Because baseball is a popular sport, young children learn to play this sport in the organized "Pony League" and "Little League" teams. These players need to develop a proficiency at batting and such development can be achieved only by practice. Sufficient practice is difficult to achieve because of the lack of area, personnel and equipment. Batting practice devices using a baseball secured to the end of a cord have been proposed which allows the ball to be swung along a circular path by the cord so that the hitter can try to hit the ball. While such devices allow the batting practice to be accomplished in a relatively small area, difficulties have been encountered in keeping the ball secured to the cord while at the same time causing the ball to have substantially the same flight characteristics as a pitched baseball.

SUMMARY OF THE INVENTION

These and other problems and disadvantages associated with the prior art are overcome by the invention disclosed herein in that almost all types of pitches can be reproduced for batting practice as the ball is swung past the batter on the end of the cord while the connection between the ball and the cord is sufficiently strong to withstand the voilent forces encountered by the ball as it is struck. Further, the joint between the cord and ball is extremely simple and inexpensive to construct.

The apparatus of the invention includes generally a baseball with a diametrically extending hole therethrough with a counterbore at one end thereof. A cord with a knot on the end thereof is attached to the ball within the ball. A reinforcing assembly connects the knot on the cord to the ball at the shoulder between the counterbore and hole so that the knot is housed in the counterbore. A sealing patch covers the open end of the counterbore. The reinforcing assembly includes a sleeve member with a smooth passage therethrough and a head flange at one end and an annular support member positioned around the sleeve member and between the head flange and the shoulder between the hole and counterbore.

An alternate embodiment of the apparatus of the invention includes primarily a sponge rubber baseball which has an attachment therein locked into the baseball that defines a central passage therethrough with a counterbore at one end thereof. The cord extends through the attachment and is knotted so that the knot rests in the counterbore to attach the cord to the ball. A patch covers the counterbore so that the trajectory of the ball as it is swung will not be effected.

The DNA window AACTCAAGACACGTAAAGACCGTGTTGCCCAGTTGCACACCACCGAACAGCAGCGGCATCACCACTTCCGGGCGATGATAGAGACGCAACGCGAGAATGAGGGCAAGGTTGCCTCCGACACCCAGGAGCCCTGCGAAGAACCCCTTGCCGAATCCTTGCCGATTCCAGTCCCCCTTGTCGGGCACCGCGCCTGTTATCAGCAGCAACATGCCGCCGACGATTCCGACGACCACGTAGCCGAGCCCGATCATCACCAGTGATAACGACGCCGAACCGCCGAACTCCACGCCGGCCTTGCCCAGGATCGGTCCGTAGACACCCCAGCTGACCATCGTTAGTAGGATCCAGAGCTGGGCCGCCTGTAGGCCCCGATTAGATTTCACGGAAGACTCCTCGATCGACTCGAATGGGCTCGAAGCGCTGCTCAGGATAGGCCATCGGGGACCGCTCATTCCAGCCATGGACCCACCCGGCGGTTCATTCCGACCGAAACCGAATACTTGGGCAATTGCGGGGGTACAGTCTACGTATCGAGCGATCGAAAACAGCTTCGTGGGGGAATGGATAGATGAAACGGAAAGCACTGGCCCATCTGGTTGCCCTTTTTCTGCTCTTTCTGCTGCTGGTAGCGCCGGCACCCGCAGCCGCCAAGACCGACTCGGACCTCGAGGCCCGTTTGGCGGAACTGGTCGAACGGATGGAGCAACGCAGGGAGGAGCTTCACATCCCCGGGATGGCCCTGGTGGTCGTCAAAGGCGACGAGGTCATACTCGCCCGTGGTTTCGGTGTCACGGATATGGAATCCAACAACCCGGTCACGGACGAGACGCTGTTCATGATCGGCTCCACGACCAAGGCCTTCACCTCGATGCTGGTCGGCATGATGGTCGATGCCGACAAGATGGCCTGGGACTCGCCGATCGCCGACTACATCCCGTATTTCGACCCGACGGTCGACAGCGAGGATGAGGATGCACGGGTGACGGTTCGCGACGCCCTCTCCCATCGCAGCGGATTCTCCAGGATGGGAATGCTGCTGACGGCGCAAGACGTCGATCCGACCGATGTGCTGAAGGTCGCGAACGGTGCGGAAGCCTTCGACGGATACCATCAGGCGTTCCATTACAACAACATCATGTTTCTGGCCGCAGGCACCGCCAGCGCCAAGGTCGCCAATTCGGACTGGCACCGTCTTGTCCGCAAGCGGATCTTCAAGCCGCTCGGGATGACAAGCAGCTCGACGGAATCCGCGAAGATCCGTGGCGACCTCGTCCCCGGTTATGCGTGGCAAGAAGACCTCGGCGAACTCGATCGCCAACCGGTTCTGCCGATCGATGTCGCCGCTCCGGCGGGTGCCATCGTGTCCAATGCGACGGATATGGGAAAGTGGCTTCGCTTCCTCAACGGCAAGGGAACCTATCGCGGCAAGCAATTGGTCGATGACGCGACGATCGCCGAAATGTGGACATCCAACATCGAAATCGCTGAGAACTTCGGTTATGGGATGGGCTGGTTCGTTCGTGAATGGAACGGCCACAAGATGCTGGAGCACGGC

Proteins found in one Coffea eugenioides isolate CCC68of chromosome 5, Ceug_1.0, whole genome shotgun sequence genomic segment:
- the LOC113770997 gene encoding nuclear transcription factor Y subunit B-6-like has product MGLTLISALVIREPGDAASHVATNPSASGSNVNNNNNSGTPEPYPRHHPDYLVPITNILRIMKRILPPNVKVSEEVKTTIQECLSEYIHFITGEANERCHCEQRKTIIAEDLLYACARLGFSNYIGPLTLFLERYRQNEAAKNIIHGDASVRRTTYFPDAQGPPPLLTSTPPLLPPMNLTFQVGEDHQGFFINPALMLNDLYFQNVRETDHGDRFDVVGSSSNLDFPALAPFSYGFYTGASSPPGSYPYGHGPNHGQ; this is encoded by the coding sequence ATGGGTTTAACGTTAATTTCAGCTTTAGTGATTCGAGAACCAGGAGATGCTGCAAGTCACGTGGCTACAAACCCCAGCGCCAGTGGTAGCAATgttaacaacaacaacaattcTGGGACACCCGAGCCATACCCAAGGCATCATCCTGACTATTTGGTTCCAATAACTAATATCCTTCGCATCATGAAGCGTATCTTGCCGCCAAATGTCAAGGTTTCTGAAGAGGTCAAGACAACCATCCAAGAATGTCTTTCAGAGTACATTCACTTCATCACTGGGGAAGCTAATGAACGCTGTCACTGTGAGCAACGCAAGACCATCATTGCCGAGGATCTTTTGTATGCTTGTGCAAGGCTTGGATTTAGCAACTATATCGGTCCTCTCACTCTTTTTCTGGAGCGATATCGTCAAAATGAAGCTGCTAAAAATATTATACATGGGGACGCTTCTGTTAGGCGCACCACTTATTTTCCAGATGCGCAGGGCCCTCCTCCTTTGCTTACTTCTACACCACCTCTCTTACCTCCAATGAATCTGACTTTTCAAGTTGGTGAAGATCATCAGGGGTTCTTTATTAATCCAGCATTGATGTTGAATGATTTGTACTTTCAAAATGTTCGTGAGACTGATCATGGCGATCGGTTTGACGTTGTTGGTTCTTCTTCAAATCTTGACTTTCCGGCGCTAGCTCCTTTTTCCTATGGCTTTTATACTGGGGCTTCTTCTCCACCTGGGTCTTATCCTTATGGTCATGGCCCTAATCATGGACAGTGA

These and other features and advantages of the invention will become more apparent upon consideration of the following detailed description and accompanying drawings wherein like characters of reference designate corresponding parts throughout the several views and in which:

BRIEF DESCRIPTION OF THE DRAWINGS

FIG. 1 is a pictorial view illustrating the invention in use;

FIG. 2 is a perspective view of the invention;

FIG. 3 is a partial cross-sectional view of the first embodiment of the invention;

FIG. 4 is a side view of that embodiment of the invention shown in FIG. 3 being assembled;

FIG. 5 is a face view of the patch used to cover the counterbore of the invention;

FIG. 6 is a cross-sectional view similar to FIG. 3 of a modification of the first embodiment of the invention;

FIG. 7 is a partial cross-sectional view taken along line 7--7 in FIG. 6;

FIG. 8 is a perspective view of an attachment member for a second embodiment of the invention;

FIGS. 9-11 are cross-sectional views illustrating the assembling of the invention using the attachment member of FIG. 8;

FIG. 12 is a perspective view of a modified attachment member of the second embodiment of the invention;